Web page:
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Higher Ed choosing sides on iPad use

David Winograd

Timothy M. Chester, the CIO of Pepperdine University, discussed the ongoing controversy of how higher education has and should deal with the encroachment of the iPad on campuses throughout the country. Using information gleaned from the Educause CIO listserv, he found two camps being formed, and a bit of misinformation.

The first camp's motto seems to take the position that if there is a new, potentially useful technology, it should be welcomed immediately. Seton Hill University announced that it will give an iPad to every full-time student in this fall, while George Fox University, a school that has been giving out computers to all incoming students for twenty years, is giving students a choice of either being handed an iPad or a Macbook.

Their position is that they aren't willing to say which is the better choice, and many students already come to school with a laptop. To a large extent this is a marketing gimmick. When was the last time you heard of Seton Hill or George Fox University? But on the other hand, I know from experience that IT departments function more cheaply, and most often more effectively if their mission is to not support every digital device in the known universe. Tech support staff that only need to support a small number of platforms need less training, and parts inventories can be drastically reduced. However, Chester writes that putting an iPad into every student's hands would cost Pepperdine around US$800,000 which he posited would be much better spent on hiring new faculty.

The second camp of schools want nothing to do with iPads and are banning their use since they cannot be handled on many existing systems without costly upgrades. This is not entirely true, at least not for the schools that got a lot of press over potential bans. Last month we wrote about Princeton and George Washington Universitity's iPad bans, that weren't bans at all. At Princeton, the system couldn't handle the way that iPads allow DHCP leases to expire and then go on using the same IP address. Students were told to keep iPads off the system, at least until April 19th when they posted a workaround to buy them some time.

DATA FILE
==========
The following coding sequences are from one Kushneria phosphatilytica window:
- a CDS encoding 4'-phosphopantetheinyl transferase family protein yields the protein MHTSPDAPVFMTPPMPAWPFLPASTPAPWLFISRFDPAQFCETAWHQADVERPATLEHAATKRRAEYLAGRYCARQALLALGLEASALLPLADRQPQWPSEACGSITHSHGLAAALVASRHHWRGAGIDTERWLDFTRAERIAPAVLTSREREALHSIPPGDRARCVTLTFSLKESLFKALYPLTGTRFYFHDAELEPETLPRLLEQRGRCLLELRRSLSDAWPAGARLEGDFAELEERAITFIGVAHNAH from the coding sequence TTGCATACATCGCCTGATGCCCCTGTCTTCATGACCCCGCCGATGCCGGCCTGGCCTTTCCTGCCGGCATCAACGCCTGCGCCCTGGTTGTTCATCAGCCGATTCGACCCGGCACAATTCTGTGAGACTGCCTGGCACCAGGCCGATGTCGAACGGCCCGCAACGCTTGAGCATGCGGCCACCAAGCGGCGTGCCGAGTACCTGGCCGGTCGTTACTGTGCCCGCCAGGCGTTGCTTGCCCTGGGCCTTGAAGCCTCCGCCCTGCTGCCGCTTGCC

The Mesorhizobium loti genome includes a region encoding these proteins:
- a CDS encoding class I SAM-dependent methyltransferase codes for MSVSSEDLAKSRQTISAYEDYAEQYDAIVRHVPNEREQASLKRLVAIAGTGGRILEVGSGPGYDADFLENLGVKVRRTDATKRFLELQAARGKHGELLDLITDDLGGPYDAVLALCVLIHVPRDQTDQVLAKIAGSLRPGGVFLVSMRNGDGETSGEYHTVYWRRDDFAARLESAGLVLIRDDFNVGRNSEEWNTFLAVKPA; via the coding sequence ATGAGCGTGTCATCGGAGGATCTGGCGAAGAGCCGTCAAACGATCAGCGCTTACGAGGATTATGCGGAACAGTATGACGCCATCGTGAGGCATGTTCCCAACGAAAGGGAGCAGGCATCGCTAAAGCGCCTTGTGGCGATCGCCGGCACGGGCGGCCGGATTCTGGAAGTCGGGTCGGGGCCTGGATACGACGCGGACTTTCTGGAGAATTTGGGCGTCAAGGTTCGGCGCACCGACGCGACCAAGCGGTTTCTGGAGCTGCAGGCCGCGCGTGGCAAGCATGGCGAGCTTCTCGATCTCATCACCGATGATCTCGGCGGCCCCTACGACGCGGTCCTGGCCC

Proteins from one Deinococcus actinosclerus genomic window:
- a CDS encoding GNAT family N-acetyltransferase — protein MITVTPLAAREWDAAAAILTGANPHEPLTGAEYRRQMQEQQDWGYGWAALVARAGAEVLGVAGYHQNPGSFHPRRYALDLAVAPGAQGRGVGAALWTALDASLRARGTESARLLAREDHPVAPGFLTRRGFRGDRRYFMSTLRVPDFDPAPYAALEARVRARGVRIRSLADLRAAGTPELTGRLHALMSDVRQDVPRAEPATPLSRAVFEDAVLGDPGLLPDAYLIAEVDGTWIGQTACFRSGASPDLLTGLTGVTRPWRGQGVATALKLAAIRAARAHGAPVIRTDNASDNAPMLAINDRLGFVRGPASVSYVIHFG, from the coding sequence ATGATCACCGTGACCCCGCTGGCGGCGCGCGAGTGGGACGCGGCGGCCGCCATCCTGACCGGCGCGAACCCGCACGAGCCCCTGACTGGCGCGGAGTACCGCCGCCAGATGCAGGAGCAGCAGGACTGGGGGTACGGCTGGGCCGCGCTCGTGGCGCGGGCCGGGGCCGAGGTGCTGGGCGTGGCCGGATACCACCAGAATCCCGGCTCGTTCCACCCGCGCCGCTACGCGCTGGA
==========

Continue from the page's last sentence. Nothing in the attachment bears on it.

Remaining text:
George Washington University seemed more like a ban, since no iPads would work on their system due to failure to pass the GW security standards. Sounds like a ban to me, but they are quick to point out that they are working with Apple and expect to have iPads functional, to some extent, this summer with full functionality expected by Spring 2011. To me, it seems that as long as the problem is being worked on and expected completion schedules are announced, it's more of a great inconvenience than a total ban.

However, Chester writes about lines being drawn with some schools wanting nothing to do with the iPad since accepting them would bring "...unwelcome disruption introducing new operational and security risks." Along with the cost of upgrading or revision their networks, supporting the new platform requires training and personnel, putting cash strapped schools under even more financial pressure. On the other hand (and I think we're up to our third or fourth hand), it makes little sense to just categorically ignore a new technology. Although doing so will make it easier for the IT department, it just doesn't make sense to the average student that their school can't give them what they can already get a McDonalds or Starbucks. The point is made that not implementing causes a rift between students and IT, and students will always find some workaround, usually to the detriment of the IT department's capability and planning models. This causes frustration on both sides of the fence and everyone loses.

Chester proposes doing what they are doing at Pepperdine which is to use an adopt, adapt and experiment model, manually registering iPads when needed and having each department test out the new technology and report back with their findings. In one case, two sections of the same class will be run with one using iPads and one using the usual variety of computers, to discover which class meets the course objectives better. I consider this a red-herring since there have been published studies done since 1928 showing that there is no significant difference in student outcome between differing modes of education delivery. If students are motivated to learn, they will learn. Although most of these studies are concerned with comparing modes of course delivery (correspondence courses vs. classroom, vs. online), I think there is a strong overlap and I feel that the research, which will be published in the near future, will find that it really makes no difference whether you are using a computer or an iPad with the exception of writing papers, where computers will win hands down. I know that it's still early, but I can't imagine writing my dissertation on an iPad, even with a bluetooth keyboard. However having all your textbooks in iBooks, which I found to have very good mark-up tools, is going to be a major draw.

Where do you fall on this issue? Remember that any position you take has huge financial implications.

[via Campus Technology]

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